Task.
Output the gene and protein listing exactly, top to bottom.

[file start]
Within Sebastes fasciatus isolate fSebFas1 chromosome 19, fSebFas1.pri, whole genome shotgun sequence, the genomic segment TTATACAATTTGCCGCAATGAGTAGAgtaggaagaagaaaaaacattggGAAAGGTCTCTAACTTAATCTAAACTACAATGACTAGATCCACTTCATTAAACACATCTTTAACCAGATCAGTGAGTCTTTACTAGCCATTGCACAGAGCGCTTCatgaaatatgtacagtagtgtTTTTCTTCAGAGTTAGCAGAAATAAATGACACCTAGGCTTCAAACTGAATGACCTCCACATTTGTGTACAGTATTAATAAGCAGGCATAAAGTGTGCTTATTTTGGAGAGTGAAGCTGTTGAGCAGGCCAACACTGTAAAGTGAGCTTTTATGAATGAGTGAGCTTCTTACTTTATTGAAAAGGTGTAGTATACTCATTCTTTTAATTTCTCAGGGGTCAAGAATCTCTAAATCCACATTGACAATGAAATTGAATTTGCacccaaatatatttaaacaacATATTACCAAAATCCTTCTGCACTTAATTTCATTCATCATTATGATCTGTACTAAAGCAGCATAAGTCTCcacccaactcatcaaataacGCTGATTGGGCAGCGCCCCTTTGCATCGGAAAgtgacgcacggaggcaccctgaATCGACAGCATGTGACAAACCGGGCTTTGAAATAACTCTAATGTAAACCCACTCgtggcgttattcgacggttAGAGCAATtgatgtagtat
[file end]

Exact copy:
Within Sebastes fasciatus isolate fSebFas1 chromosome 19, fSebFas1.pri, whole genome shotgun sequence, the genomic segment TTATACAATTTGCCGCAATGAGTAGAgtaggaagaagaaaaaacattggGAAAGGTCTCTAACTTAATCTAAACTACAATGACTAGATCCACTTCATTAAACACATCTTTAACCAGATCAGTGAGTCTTTACTAGCCATTGCACAGAGCGCTTCatgaaatatgtacagtagtgtTTTTCTTCAGAGTTAGCAGAAATAAATGACACCTAGGCTTCAAACTGAATGACCTCCACATTTGTGTACAGTATTAATAAGCAGGCATAAAGTGTGCTTATTTTGGAGAGTGAAGCTGTTGAGCAGGCCAACACTGTAAAGTGAGCTTTTATGAATGAGTGAGCTTCTTACTTTATTGAAAAGGTGTAGTATACTCATTCTTTTAATTTCTCAGGGGTCAAGAATCTCTAAATCCACATTGACAATGAAATTGAATTTGCacccaaatatatttaaacaacATATTACCAAAATCCTTCTGCACTTAATTTCATTCATCATTATGATCTGTACTAAAGCAGCATAAGTCTCcacccaactcatcaaataacGCTGATTGGGCAGCGCCCCTTTGCATCGGAAAgtgacgcacggaggcaccctgaATCGACAGCATGTGACAAACCGGGCTTTGAAATAACTCTAATGTAAACCCACTCgtggcgttattcgacggttAGAGCAATtgatgtagtat